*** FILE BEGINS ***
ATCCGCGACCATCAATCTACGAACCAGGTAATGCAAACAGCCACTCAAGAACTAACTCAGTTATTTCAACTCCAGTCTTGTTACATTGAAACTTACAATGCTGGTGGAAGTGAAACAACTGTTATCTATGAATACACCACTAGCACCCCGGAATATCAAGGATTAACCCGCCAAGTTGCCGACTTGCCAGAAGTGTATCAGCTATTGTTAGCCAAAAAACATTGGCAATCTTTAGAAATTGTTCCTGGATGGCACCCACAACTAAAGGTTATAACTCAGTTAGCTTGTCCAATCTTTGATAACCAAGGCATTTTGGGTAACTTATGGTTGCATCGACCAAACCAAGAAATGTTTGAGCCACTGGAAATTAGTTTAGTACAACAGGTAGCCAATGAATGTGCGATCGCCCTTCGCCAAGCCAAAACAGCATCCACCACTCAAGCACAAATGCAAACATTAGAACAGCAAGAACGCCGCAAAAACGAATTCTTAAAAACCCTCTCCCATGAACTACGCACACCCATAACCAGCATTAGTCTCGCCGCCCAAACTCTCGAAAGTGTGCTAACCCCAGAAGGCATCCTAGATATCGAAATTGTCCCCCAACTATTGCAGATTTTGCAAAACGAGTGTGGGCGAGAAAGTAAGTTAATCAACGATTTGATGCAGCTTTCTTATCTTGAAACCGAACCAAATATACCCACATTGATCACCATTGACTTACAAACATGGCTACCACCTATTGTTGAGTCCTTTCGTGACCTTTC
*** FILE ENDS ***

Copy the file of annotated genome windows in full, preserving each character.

ATCCGCGACCATCAATCTACGAACCAGGTAATGCAAACAGCCACTCAAGAACTAACTCAGTTATTTCAACTCCAGTCTTGTTACATTGAAACTTACAATGCTGGTGGAAGTGAAACAACTGTTATCTATGAATACACCACTAGCACCCCGGAATATCAAGGATTAACCCGCCAAGTTGCCGACTTGCCAGAAGTGTATCAGCTATTGTTAGCCAAAAAACATTGGCAATCTTTAGAAATTGTTCCTGGATGGCACCCACAACTAAAGGTTATAACTCAGTTAGCTTGTCCAATCTTTGATAACCAAGGCATTTTGGGTAACTTATGGTTGCATCGACCAAACCAAGAAATGTTTGAGCCACTGGAAATTAGTTTAGTACAACAGGTAGCCAATGAATGTGCGATCGCCCTTCGCCAAGCCAAAACAGCATCCACCACTCAAGCACAAATGCAAACATTAGAACAGCAAGAACGCCGCAAAAACGAATTCTTAAAAACCCTCTCCCATGAACTACGCACACCCATAACCAGCATTAGTCTCGCCGCCCAAACTCTCGAAAGTGTGCTAACCCCAGAAGGCATCCTAGATATCGAAATTGTCCCCCAACTATTGCAGATTTTGCAAAACGAGTGTGGGCGAGAAAGTAAGTTAATCAACGATTTGATGCAGCTTTCTTATCTTGAAACCGAACCAAATATACCCACATTGATCACCATTGACTTACAAACATGGCTACCACCTATTGTTGAGTCCTTTCGTGACCTTTC